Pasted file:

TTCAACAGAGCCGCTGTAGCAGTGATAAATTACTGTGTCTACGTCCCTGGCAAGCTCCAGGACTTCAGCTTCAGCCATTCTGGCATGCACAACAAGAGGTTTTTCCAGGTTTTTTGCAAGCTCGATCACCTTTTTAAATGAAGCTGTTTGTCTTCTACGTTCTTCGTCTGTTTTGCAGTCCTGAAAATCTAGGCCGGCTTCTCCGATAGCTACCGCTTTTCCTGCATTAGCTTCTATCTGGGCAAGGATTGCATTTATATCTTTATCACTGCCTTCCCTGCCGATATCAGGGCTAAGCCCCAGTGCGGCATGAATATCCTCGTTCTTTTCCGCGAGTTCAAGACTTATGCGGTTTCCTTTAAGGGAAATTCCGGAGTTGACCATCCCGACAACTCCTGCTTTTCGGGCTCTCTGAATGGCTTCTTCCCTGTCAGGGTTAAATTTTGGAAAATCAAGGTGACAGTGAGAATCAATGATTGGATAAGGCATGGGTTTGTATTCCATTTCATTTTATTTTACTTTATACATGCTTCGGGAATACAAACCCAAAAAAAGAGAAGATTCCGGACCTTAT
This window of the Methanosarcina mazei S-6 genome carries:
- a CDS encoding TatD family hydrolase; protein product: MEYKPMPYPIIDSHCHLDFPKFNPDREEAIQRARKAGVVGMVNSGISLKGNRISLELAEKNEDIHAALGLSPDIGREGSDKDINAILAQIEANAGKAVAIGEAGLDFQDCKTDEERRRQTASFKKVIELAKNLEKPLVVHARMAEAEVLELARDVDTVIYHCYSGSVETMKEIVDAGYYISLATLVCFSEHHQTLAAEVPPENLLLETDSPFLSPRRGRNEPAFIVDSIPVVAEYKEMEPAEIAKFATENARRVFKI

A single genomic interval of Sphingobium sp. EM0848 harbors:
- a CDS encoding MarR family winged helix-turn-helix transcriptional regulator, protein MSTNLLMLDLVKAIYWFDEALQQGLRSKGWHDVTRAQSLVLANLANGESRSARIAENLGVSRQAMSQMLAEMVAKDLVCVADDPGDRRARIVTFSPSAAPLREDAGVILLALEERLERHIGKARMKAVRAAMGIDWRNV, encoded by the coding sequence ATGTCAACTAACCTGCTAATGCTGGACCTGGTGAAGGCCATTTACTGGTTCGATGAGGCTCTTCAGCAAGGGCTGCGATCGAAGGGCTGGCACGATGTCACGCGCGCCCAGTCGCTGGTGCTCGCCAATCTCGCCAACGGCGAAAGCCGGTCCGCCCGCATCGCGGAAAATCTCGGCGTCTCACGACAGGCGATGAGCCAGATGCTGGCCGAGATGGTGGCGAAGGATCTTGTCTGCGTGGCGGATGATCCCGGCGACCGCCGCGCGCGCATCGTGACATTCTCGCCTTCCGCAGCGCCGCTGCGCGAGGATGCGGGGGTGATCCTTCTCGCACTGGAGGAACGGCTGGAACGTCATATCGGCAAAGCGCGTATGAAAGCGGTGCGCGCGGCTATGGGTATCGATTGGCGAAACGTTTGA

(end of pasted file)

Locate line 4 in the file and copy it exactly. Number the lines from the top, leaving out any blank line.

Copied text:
A single genomic interval of Sphingobium sp. EM0848 harbors: